It was Eisenhower's friendship with leading professional Arnold Palmer which really helped to establish golf in the U.S., according to Trostel.

The men were two of the nation's most famous faces during the 1950s and 1960s and their friendship blossomed through the sport.

Palmer won seven major titles during his illustrious career, four of which came at The Masters at Augusta, a particular favorite with Eisenhower.

"Both Palmer and Eisenhower peaked at the same time," says Trostel.

"They had a shared passion for the game and played lots of rounds together. They really helped to create a secondary boom for golf in the U.S.

"Palmer in particular had great appeal. He was handsome, played with a real swashbuckling style, was a risk taker and was exciting to watch.

"Both him and Eisenhower transcended the sport."

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Eisenhower made 45 trips to Augusta -- five before he took up residence at the White House, 29 as President and 11 after his time in office.

The Eisenhower Cabin, which was built in the 1950s, still stands and is one of 10 cabins on the course.

Ike's Pond, a three-acre water hazard which sits next to the eighth and ninth holes, still remains but the famous old tree which once adorned the course is no longer.

The Eisenhower Tree, which stood next to the 17th hole, was removed in March 2014 after suffering structural damage.

The Loblolly Pine, standing at some 65 feet, was estimated to be over 120 years old and was a constant nuisance to Eisenhower, who wanted it removed.

At a club meeting in 1956, Eisenhower, who had a habit of managing to hit the tree on many an occasion, was overruled by Augusta chairman Clifford Roberts, who refused to have the tree torn down.

While Eisenhower's enthusiasm for golf could not be doubted, his skill levels failed to match those of other Presidents.

According to Trostel, John F. Kennedy was the most talented golfing leader, while Gerald Ford could also unleash a mean drive.

Ronald Reagan was also an aficionado, occasionally putting down the aisles on Air Force One.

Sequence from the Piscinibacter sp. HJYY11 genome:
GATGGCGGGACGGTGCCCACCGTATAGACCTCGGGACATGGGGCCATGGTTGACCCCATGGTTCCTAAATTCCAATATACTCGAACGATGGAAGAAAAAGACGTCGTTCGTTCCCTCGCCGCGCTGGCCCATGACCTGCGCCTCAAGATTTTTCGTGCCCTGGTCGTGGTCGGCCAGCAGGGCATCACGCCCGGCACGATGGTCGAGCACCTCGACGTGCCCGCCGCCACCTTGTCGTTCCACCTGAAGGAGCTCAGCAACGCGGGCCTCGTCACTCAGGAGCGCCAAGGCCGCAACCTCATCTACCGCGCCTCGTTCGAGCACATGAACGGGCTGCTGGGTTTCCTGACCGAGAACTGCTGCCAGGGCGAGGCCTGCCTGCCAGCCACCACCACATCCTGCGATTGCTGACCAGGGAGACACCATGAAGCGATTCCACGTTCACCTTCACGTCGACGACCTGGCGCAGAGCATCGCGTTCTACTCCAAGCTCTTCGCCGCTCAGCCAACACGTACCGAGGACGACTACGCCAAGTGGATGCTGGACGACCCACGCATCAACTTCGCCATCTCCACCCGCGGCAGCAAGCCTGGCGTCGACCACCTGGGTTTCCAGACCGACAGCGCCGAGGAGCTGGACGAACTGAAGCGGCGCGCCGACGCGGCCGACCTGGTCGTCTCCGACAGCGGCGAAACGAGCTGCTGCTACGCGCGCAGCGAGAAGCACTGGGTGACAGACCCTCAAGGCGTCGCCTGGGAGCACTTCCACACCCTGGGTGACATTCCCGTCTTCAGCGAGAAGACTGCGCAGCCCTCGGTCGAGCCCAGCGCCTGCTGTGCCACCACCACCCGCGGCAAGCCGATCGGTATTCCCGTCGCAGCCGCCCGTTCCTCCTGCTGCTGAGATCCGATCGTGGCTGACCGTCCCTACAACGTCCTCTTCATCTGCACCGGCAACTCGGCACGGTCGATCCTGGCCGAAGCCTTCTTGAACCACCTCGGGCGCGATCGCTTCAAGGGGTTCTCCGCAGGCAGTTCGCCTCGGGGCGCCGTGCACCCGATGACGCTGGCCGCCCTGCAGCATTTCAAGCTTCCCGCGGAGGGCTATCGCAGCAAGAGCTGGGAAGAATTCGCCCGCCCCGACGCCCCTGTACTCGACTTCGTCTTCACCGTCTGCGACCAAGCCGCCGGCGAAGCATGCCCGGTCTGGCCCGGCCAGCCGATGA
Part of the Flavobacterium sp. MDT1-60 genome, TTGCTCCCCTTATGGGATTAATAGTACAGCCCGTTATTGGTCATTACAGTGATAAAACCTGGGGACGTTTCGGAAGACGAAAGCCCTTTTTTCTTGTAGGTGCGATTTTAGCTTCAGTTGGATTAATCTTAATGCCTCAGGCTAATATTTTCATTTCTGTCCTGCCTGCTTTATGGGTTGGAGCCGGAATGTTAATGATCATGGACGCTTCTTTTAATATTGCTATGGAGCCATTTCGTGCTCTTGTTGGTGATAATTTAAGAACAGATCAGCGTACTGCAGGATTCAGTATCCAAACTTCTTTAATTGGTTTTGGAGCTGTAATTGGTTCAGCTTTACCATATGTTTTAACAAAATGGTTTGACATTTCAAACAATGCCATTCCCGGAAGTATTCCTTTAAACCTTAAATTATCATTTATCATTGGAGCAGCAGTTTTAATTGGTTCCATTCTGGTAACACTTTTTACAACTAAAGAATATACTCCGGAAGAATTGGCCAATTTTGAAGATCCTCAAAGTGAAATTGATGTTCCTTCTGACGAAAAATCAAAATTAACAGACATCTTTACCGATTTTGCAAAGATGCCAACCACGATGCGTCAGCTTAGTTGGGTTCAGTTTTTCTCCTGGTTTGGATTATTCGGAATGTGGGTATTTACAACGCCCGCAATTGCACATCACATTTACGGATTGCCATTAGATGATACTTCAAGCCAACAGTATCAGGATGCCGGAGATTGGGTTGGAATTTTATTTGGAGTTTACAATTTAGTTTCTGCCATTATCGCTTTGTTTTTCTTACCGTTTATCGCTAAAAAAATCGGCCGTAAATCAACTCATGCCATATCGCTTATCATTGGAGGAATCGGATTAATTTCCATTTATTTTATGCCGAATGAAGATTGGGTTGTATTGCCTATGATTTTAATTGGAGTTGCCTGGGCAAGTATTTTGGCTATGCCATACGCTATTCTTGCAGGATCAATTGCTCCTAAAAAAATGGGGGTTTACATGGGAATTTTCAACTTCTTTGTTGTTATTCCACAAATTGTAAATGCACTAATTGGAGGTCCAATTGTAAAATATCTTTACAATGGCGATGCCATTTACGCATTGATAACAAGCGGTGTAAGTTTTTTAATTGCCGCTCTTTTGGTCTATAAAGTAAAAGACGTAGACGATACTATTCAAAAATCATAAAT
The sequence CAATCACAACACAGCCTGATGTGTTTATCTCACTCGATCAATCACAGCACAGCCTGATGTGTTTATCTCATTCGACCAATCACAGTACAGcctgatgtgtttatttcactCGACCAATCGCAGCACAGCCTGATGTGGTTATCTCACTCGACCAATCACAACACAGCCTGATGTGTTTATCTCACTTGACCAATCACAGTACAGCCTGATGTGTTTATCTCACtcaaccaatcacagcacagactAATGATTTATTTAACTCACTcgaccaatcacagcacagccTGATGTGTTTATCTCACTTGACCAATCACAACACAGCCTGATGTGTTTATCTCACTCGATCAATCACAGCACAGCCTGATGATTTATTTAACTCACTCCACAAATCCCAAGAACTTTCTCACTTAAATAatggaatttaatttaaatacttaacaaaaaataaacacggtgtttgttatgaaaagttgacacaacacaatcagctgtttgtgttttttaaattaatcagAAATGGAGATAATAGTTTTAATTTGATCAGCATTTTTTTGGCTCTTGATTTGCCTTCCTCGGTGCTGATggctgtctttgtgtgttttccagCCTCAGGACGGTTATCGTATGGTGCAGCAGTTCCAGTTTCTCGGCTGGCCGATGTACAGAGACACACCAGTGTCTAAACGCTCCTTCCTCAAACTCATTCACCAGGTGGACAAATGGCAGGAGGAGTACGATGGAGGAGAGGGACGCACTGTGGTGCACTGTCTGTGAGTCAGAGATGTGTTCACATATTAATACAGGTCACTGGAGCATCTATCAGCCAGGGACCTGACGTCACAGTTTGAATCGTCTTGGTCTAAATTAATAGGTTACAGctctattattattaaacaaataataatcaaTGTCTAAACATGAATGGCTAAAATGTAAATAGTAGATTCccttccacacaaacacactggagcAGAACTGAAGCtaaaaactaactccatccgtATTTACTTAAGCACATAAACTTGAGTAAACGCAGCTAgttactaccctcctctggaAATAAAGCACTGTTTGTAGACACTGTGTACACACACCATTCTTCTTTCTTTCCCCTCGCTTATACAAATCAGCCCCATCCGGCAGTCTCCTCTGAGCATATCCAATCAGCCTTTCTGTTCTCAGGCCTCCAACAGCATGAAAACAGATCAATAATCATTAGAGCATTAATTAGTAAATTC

"Kennedy was probably the best golfer to have been President," says Trostel. "He didn't play as much as the others but he was keen not to attract attention.

"He played on the Harvard golf team and was a single-digit handicapper.

"Gerald Ford played in tournaments and while he could be erratic, sometimes hitting people in the gallery, he was a good athlete and had a good drive."

In more recent times, Bill Clinton has entertained on the golf course, even joking that he's the only President whose handicap went down during a term in office.

While Richard Nixon had previously removed the White House putting green, Clinton had it reinstalled.

Clinton now hosts his own PGA Tour tournament in California, having taken over the ailing Bob Hope Classic a decade after the comedian passed away and renaming it the Humana Challenge.

In 1995, while in office, Clinton played at the event in a pro-am team with Hope, Ford, George H.W. Bush and defending champion Scott Hoch.

"Presidents need to rest their minds, not just their bodies," Clinton told Golf Digest magazine in 2012.

"They need the exercise, the fresh air. And they need to do something that, literally, takes them away from what they're doing.

"The day I played with President Obama, I'd had about three hours' sleep, and I was so exhausted I could barely stand up.

"But when the president calls and asks you to play golf, you show up."